One of the recurring discussions in evaluating whether or not to make an expenditure is the “cost” of the product or service. Sometimes it is referred to as the “value” or the “price”. The more meaningful perspective for anyone – individual or organization, for profit or not-for-profit, or government – is “what return will be generated from the expenditure?”
If you look only at the difference in “cost”, then you will often miss the most meaningful part of the equation. For instance, suppose you were looking for educational programs on leadership and you found several. You found many of the standard CD programs from the infomercial gurus. You found celebrity endorsed programs. All with “reasonable” price tags. All sounded similar and were priced about the same.
On the other hand you received a referral from a credible resource for a “high-end” live program from a reputable, certified, trained, educated, credentialed professional. The program provided in-depth personalized materials, confidentiality, personal interaction – group and one-on-one – and had testimonials from successful participants – unpaid, recognizable, real world people who talk about the results they achieved. Real results. Measurable results. Life changing results. High impact results. On-going results. The price tag is ten times the price of the infomercial programs.
Which program is for you? Is it about the price? Is it about the results? Is it about spending a little to get a little or spending more to get more?
Spending more doesn’t always equate to getting more. Price doesn’t always equate to quality or results. Rarely will you get a Porsche for the price of Mustang, however, and when you do, let me know where you are shopping!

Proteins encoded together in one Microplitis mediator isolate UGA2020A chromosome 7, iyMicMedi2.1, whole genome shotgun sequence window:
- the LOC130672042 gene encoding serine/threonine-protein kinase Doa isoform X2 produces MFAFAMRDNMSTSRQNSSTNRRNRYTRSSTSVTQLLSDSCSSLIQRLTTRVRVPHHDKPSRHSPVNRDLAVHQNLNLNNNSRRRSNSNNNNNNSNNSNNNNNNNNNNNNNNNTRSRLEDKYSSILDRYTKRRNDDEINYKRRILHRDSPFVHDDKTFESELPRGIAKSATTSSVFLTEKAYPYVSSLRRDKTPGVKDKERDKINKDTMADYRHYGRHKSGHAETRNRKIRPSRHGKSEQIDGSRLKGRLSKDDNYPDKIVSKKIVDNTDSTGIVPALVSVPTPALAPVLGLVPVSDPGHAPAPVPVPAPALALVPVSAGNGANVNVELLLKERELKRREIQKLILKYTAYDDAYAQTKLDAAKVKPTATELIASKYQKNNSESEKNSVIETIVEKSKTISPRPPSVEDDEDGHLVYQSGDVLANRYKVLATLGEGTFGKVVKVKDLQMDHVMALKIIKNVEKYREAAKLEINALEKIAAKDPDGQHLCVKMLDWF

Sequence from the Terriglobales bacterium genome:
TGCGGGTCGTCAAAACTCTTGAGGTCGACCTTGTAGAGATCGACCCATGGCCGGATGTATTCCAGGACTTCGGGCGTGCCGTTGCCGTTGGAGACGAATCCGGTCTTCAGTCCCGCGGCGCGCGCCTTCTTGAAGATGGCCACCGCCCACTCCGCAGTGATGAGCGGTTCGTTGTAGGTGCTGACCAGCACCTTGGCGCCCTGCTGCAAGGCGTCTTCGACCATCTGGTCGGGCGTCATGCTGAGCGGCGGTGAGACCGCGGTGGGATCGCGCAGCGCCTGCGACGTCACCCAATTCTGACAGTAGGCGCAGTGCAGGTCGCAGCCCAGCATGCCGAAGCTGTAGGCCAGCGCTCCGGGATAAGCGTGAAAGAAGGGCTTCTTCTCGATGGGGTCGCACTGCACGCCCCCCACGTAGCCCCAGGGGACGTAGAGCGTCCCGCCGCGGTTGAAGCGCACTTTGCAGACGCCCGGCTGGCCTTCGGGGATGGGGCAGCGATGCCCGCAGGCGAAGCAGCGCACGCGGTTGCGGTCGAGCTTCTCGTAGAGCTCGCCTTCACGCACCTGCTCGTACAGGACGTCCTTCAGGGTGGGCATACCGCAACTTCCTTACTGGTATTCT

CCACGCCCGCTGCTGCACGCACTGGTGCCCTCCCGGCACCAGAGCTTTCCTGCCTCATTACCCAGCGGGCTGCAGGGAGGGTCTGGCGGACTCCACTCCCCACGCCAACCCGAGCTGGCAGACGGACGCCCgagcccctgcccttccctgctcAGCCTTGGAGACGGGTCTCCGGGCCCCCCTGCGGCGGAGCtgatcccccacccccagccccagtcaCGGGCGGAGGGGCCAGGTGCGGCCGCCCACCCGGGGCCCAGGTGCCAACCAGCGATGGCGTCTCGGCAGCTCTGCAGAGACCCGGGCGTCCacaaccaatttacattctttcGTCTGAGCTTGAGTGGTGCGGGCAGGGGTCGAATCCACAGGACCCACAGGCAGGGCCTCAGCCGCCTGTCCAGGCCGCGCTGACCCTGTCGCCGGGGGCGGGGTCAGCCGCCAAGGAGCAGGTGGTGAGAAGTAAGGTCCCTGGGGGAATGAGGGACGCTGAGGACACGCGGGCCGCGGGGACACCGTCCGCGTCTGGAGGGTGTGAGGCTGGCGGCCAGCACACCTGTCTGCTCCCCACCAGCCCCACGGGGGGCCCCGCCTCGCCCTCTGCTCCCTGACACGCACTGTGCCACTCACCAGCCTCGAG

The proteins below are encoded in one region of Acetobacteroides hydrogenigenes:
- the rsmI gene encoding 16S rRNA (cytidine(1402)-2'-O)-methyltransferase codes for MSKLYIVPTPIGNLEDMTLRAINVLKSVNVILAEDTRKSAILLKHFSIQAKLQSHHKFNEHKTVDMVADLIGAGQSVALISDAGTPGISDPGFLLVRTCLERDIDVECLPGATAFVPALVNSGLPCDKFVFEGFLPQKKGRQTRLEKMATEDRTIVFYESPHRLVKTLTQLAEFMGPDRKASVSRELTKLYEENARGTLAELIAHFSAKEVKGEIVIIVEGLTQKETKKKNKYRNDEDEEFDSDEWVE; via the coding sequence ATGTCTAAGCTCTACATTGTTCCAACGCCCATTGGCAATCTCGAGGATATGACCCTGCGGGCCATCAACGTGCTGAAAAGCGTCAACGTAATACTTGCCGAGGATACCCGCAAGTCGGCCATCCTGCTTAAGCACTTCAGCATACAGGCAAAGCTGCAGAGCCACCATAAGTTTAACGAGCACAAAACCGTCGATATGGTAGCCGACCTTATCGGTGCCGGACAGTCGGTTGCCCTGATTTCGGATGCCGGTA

The importance of investing dollars in quality leadership – credible, capable, qualified – cannot be overstated, whether that is leadership training for the people leading your organization or for the people actually in the roles. Organizations frequently try to “save” money by utilizing younger, less experienced “leaders”. Leadership is best learned through experience – some aspects are known only through the testing of our own characters and the confrontation of our own strengths and weaknesses. The true mettle of leaders is honed in the fire of decisions made – those proven to be right as well as those proven to be wrong.
For any decision to make sense, it must be evaluated in terms that reach beyond monetary value. The potential for meaningful change, increased capacity, improved leadership, expansion of capability, and the “ripple effects” which can result from looking at every decision as more than simple economics makes all the difference in the world, individually and organizationally.
Here are ten things to consider for your next “purchasing” decision:
- What is your objective in making this purchase?
- What are your criteria for making this decision – technical, financial, other?
- Which of the criteria is the most important?
- What are your alternatives (usually includes do nothing)?
- What are the benefits of each alternative?
- What are the drawbacks of each alternative?
- What are the investments in each alternative?
- Is there any objective, third party criteria such as client ratings, Better Business Bureau Reports, J.D. Power Reports, etc.?
- What results do you expect from this purchase – increased performance, more revenue, lower costs, fewer problems, better decision making…?
- How will you decide if there is a return on the investment?
Sometimes it is worth paying a higher price if what you learn changes your perspective on everything you do. Sometimes battles have been lost in order to win wars. Sometimes lives have been sacrificed to save others. Sometimes larger investments need to be made today to get results which are far reaching and longer lasting for all the tomorrows to come. Sometimes the bottom-line goes down this year so that next year you have the skills and capability to grow beyond what could be accomplished with the dollars and sense you have today.
So, does your decision-making/investment criteria make sense? Are you saving cents at the cost of making dollars? Is leadership lacking because the price is too high? What price success?
Copyright ©2007 Lea A. Strickland, F.O.C.U.S. Resource, Inc.